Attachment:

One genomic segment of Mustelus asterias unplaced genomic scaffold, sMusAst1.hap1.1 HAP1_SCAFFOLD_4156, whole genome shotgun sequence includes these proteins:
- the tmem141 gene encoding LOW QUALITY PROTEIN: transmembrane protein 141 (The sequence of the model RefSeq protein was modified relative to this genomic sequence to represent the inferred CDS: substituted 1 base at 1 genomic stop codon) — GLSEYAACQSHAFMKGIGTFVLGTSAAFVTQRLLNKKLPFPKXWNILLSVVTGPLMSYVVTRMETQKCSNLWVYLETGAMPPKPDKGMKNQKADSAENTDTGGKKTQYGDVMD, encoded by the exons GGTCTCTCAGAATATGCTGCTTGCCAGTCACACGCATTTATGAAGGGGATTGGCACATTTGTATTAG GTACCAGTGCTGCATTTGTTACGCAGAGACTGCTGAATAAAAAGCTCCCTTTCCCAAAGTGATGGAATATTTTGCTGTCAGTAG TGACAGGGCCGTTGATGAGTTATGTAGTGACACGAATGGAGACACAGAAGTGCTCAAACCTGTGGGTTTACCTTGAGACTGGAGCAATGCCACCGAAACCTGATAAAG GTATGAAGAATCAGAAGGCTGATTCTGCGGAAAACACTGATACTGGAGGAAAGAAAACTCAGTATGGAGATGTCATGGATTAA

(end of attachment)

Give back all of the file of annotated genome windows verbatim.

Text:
One genomic segment of Mustelus asterias unplaced genomic scaffold, sMusAst1.hap1.1 HAP1_SCAFFOLD_4156, whole genome shotgun sequence includes these proteins:
- the tmem141 gene encoding LOW QUALITY PROTEIN: transmembrane protein 141 (The sequence of the model RefSeq protein was modified relative to this genomic sequence to represent the inferred CDS: substituted 1 base at 1 genomic stop codon) — GLSEYAACQSHAFMKGIGTFVLGTSAAFVTQRLLNKKLPFPKXWNILLSVVTGPLMSYVVTRMETQKCSNLWVYLETGAMPPKPDKGMKNQKADSAENTDTGGKKTQYGDVMD, encoded by the exons GGTCTCTCAGAATATGCTGCTTGCCAGTCACACGCATTTATGAAGGGGATTGGCACATTTGTATTAG GTACCAGTGCTGCATTTGTTACGCAGAGACTGCTGAATAAAAAGCTCCCTTTCCCAAAGTGATGGAATATTTTGCTGTCAGTAG TGACAGGGCCGTTGATGAGTTATGTAGTGACACGAATGGAGACACAGAAGTGCTCAAACCTGTGGGTTTACCTTGAGACTGGAGCAATGCCACCGAAACCTGATAAAG GTATGAAGAATCAGAAGGCTGATTCTGCGGAAAACACTGATACTGGAGGAAAGAAAACTCAGTATGGAGATGTCATGGATTAA